I was born in Greece and I attended primary and two years of high school before my family moved to Australia at the age of 12. I was an average student at best!
Upon arrival to Australia, I completely ignored Greek and focussed on English. I only practised Greek when we spoke at home. In my mid-thirties I turned back to the Church. I would say my level of Greek is still no better than that of a 12 year old.
Since turning back, I've never felt that my lack of understanding of the language of the DL is a problem. Have I wished that I could understand more/all? Sure, but to turn to my priest and say that I can't come because I don’t understand, is such a distortion of the truth that its almost an outright lie.
What a lot of the forum members would not know is that Greeks in Greece get exposed to many of the 'flavours' of the Greek languages through the school, media, family and traditions. It is not as if these old forms of Greek are alien to us. If _I_ can read the Gospels with little trouble, ignorant as I am, how much more the Greek natives who have completed Greek middle school + high school (grades 7-12)?
I find it strange that in this day and age when the general population of Greece is educated, school is compulsory and funded by government (books and all), that there are people who use this as an excuse. Even more strange that Church bishops accept this excuse.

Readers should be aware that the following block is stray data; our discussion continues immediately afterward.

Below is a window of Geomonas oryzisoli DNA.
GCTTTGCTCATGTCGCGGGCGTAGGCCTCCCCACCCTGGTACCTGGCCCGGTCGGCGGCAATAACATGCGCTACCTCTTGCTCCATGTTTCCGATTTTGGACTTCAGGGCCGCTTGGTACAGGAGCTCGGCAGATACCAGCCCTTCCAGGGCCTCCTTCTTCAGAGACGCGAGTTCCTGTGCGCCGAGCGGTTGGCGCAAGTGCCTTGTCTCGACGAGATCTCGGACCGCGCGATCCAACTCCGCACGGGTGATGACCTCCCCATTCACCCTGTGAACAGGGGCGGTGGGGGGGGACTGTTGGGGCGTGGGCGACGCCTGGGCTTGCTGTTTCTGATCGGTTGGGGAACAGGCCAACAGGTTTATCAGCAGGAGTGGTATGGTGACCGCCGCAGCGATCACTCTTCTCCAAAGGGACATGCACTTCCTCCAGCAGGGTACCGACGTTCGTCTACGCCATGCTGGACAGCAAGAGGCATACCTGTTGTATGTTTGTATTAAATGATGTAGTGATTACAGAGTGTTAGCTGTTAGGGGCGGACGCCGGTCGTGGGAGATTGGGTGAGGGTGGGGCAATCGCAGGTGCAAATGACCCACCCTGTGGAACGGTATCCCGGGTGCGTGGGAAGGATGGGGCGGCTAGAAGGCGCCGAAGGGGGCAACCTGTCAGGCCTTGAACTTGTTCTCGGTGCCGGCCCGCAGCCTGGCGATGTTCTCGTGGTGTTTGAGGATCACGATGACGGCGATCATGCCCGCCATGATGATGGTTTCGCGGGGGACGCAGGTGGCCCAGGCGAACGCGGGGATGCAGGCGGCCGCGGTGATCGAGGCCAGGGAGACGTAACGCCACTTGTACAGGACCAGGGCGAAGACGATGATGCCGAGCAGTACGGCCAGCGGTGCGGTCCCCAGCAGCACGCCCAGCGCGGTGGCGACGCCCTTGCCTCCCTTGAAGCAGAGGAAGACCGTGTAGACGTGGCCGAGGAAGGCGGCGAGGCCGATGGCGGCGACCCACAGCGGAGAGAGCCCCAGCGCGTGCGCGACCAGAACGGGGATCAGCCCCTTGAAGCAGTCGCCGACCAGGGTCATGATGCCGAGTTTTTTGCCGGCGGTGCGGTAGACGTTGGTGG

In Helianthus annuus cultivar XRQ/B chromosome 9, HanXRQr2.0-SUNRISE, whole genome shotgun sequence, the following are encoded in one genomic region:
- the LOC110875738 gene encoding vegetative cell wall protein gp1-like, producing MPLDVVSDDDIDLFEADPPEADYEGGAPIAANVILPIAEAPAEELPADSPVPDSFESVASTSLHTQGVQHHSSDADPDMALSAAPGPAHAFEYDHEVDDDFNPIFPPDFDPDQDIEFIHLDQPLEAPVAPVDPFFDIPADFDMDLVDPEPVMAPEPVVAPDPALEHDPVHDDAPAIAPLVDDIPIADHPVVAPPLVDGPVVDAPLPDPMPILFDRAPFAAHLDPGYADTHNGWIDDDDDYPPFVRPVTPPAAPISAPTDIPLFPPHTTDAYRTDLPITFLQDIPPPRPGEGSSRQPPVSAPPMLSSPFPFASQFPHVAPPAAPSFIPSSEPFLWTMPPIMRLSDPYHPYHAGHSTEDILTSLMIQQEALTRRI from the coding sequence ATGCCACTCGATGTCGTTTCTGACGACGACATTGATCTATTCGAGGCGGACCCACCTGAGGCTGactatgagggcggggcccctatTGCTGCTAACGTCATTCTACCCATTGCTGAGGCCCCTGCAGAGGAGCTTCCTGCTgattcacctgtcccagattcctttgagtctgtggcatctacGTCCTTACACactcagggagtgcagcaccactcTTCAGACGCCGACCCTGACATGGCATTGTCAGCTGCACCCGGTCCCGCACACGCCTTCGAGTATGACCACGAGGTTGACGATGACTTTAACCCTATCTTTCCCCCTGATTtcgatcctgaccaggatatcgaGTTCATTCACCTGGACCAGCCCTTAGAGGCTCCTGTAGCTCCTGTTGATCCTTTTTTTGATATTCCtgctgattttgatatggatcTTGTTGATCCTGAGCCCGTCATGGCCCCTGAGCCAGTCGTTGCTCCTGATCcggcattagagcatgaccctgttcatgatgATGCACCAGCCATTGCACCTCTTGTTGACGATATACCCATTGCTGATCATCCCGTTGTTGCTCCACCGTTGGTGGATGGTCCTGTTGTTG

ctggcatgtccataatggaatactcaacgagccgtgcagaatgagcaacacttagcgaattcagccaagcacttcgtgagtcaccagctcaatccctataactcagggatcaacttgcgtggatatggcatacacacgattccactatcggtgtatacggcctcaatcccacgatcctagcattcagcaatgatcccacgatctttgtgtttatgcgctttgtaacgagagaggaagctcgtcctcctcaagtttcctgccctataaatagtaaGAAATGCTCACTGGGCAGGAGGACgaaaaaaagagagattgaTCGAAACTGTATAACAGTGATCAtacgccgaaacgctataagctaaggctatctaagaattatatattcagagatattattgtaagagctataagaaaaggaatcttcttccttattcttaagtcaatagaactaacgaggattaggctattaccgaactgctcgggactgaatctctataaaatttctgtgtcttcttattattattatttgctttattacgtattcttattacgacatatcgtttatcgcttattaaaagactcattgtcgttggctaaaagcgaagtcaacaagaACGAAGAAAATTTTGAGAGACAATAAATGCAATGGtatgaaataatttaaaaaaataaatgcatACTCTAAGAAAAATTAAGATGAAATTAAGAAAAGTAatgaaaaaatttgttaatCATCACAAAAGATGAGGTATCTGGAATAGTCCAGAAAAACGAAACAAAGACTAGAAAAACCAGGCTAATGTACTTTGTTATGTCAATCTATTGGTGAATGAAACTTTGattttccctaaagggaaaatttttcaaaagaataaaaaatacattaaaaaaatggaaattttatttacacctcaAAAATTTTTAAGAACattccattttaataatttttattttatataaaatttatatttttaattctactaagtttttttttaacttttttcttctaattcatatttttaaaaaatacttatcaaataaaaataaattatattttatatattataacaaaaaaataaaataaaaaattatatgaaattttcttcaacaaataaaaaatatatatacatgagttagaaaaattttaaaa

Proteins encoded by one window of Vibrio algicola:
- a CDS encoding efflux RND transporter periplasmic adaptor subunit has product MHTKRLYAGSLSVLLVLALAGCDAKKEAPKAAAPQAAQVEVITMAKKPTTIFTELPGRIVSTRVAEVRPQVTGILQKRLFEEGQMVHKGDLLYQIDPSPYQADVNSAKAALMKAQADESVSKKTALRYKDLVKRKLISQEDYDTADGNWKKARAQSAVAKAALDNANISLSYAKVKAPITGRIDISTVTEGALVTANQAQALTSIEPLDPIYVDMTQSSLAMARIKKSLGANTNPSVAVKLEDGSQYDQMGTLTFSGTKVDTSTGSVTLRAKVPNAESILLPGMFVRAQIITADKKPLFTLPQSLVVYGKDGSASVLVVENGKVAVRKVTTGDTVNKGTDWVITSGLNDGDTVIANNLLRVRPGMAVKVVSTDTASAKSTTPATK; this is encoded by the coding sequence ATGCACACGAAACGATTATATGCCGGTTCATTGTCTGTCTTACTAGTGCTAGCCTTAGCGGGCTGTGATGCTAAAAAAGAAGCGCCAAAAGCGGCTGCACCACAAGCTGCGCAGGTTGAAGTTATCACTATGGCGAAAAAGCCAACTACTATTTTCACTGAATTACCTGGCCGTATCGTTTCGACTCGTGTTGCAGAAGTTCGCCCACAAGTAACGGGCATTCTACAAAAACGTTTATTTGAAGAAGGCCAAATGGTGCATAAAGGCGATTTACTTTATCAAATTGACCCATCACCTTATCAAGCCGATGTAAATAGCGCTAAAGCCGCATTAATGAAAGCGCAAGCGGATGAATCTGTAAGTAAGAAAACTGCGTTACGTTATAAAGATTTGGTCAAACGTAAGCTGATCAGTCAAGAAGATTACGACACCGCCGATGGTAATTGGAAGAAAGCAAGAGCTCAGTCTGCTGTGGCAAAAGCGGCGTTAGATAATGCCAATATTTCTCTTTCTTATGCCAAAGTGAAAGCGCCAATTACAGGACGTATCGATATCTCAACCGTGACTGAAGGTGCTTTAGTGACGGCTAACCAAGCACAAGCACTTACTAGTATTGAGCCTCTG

What should our grandfathers and mothers say then, when most of them were almost illiterate? My younger brother, even less educated than me, has never once said that language is a problem. His wife, a Romanian Orthodox with a surprising good command of modern Greek, attends Church and she's never complained. Work, sure. But the language, this is reaching I think.
I am not saying that the Church should turn these people away or ignore their 'concern' but to make such large scale changes to the DL, for a minority (numbers anyone?), is not necessary and would be very damaging I think. I particularly liked the idea of another poster who mentioned of the Latin mass in a side by side format. That I believe is the way the Church should move.
As for Greeks outside Greece, there is little to none of the exposure that I mentioned above. In fact, the sooner the Greek Churches outside Greece start using English or whatever the native language is, the better.